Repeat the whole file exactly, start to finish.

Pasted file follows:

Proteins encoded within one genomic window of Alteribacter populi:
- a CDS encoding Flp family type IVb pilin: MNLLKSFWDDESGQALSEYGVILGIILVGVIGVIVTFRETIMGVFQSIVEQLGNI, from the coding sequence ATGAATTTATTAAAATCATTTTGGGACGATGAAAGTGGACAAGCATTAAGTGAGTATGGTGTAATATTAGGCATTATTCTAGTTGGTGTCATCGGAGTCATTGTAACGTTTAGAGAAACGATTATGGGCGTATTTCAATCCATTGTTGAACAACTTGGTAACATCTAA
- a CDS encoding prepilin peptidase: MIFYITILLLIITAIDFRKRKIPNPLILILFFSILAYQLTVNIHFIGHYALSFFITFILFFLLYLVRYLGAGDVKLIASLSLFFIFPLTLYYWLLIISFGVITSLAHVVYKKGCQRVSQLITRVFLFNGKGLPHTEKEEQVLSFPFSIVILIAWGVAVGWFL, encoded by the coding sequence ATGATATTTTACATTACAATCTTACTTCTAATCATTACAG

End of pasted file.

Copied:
Proteins encoded within one genomic window of Alteribacter populi:
- a CDS encoding Flp family type IVb pilin: MNLLKSFWDDESGQALSEYGVILGIILVGVIGVIVTFRETIMGVFQSIVEQLGNI, from the coding sequence ATGAATTTATTAAAATCATTTTGGGACGATGAAAGTGGACAAGCATTAAGTGAGTATGGTGTAATATTAGGCATTATTCTAGTTGGTGTCATCGGAGTCATTGTAACGTTTAGAGAAACGATTATGGGCGTATTTCAATCCATTGTTGAACAACTTGGTAACATCTAA
- a CDS encoding prepilin peptidase: MIFYITILLLIITAIDFRKRKIPNPLILILFFSILAYQLTVNIHFIGHYALSFFITFILFFLLYLVRYLGAGDVKLIASLSLFFIFPLTLYYWLLIISFGVITSLAHVVYKKGCQRVSQLITRVFLFNGKGLPHTEKEEQVLSFPFSIVILIAWGVAVGWFL, encoded by the coding sequence ATGATATTTTACATTACAATCTTACTTCTAATCATTACAG